High oil prices are caused by high demand, low supply, OPEC quotas, or a drop in the dollar's value.
Demand for oil and gas typically follows a predictable seasonal swing. Demand rises in the spring and summer due to increased driving for summer vacations. Demand drops in the autumn and winter. Even though heating oil use rises in the winter, it's not enough to offset the post-vacation drop in gasoline demand.
Low supply occurs when war or natural disasters curtail exports from oil-producing countries. Traders often bid up prices when they hear of impending disasters or the threat of war. Oil prices decline once production resumes.
The third factor is when OPEC members reduce their output. That's what caused high oil prices in 2017 and 2018. On November 30, 2016, the organization first agreed to cut production by 1.2 million barrels per day, starting in January 2017. It agreed to extend production cuts through 2018.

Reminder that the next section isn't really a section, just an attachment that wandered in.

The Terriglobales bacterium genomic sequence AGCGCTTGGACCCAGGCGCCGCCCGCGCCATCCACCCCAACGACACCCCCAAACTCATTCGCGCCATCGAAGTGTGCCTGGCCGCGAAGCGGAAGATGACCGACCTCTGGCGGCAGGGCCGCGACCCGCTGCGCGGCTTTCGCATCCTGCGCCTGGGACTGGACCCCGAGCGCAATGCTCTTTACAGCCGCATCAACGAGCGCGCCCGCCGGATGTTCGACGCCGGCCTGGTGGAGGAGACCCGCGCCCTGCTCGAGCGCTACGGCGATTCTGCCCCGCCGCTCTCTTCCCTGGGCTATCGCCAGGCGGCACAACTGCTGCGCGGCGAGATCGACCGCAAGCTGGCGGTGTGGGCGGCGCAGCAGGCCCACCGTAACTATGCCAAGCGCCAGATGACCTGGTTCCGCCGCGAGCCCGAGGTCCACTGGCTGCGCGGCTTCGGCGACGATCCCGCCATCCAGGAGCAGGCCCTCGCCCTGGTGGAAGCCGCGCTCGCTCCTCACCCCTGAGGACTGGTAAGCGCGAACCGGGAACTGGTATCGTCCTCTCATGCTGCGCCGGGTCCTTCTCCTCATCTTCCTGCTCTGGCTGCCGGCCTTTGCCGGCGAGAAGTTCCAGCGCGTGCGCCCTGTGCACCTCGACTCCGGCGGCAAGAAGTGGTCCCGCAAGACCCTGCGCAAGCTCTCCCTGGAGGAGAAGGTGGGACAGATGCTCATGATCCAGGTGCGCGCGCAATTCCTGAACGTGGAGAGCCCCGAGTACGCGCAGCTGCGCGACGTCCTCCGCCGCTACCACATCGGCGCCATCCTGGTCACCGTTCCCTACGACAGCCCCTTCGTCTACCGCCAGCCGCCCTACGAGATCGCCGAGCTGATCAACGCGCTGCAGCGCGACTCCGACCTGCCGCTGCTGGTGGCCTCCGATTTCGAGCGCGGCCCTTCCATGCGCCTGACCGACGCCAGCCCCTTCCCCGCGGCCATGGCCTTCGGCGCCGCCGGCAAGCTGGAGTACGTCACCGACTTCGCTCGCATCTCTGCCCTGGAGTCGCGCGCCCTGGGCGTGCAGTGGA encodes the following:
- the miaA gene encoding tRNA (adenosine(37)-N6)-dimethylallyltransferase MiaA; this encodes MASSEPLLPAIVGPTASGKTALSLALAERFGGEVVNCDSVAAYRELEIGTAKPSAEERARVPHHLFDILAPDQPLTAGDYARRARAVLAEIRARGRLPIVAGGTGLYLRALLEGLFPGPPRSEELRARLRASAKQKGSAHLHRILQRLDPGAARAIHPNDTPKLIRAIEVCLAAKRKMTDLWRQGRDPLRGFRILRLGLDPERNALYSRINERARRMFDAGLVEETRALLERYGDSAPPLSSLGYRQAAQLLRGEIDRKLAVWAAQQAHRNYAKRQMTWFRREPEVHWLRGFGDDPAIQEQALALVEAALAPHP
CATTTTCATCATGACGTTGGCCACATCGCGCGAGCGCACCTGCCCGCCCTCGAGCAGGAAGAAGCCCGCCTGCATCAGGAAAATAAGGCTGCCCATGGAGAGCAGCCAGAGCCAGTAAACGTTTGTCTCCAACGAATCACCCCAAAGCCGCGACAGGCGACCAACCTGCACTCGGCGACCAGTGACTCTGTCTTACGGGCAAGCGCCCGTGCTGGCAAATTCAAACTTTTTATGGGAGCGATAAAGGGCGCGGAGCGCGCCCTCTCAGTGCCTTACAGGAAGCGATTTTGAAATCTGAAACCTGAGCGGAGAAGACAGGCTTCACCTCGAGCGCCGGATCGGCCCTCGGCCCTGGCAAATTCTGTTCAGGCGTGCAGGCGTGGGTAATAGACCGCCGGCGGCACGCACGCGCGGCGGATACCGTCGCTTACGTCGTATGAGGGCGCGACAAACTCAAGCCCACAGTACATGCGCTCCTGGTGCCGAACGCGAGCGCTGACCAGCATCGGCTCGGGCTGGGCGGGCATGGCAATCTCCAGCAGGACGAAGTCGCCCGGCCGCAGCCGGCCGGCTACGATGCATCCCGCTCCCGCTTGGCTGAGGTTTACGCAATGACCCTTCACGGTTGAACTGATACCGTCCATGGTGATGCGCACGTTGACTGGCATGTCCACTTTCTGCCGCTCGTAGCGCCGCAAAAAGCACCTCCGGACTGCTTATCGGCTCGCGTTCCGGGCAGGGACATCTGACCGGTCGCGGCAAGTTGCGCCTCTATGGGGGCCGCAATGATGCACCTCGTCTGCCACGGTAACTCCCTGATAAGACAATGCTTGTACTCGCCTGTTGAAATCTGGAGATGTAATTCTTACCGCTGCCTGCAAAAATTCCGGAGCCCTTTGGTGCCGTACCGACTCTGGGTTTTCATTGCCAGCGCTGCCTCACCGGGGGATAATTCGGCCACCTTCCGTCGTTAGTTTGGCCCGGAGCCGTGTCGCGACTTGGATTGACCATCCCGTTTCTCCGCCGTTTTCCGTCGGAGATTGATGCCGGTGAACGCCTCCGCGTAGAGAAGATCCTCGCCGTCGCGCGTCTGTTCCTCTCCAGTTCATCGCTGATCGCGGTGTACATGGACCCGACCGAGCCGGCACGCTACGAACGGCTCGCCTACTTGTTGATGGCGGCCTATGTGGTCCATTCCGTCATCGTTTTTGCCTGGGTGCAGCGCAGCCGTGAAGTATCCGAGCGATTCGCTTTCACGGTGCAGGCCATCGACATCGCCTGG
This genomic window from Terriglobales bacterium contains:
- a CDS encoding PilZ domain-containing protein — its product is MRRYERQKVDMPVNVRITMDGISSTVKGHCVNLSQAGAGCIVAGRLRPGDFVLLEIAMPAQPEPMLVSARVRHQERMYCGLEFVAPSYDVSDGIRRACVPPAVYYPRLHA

OPEC has been battling U.S. shale oil producers for market share. Shale producers pushed U.S. oil production to 9.4 million barrels per day in 2015. That knocked OPEC's market share to 41.8% in 2014 from 44.5% in 2012. The supply bump caused oil prices to fall, which created a boom and bust in the U.S. shale oil industry.
OPEC doesn't want prices to be too high or for alternative fuel sources to start to look good again. OPEC members are generally looking for a target price for oil of $70 to $80 a barrel, but U.S. shale producers need $40 to $50 a barrel to pay the high-yield bonds they used for financing. Until 2016, OPEC accepted the lower price to maintain market share.
Most oil contracts around the world are traded in dollars. As a result, when the dollar declines, it costs more to buy a barrel of oil. Conversely, when the value of the dollar rises, it costs less to buy a barrel of oil.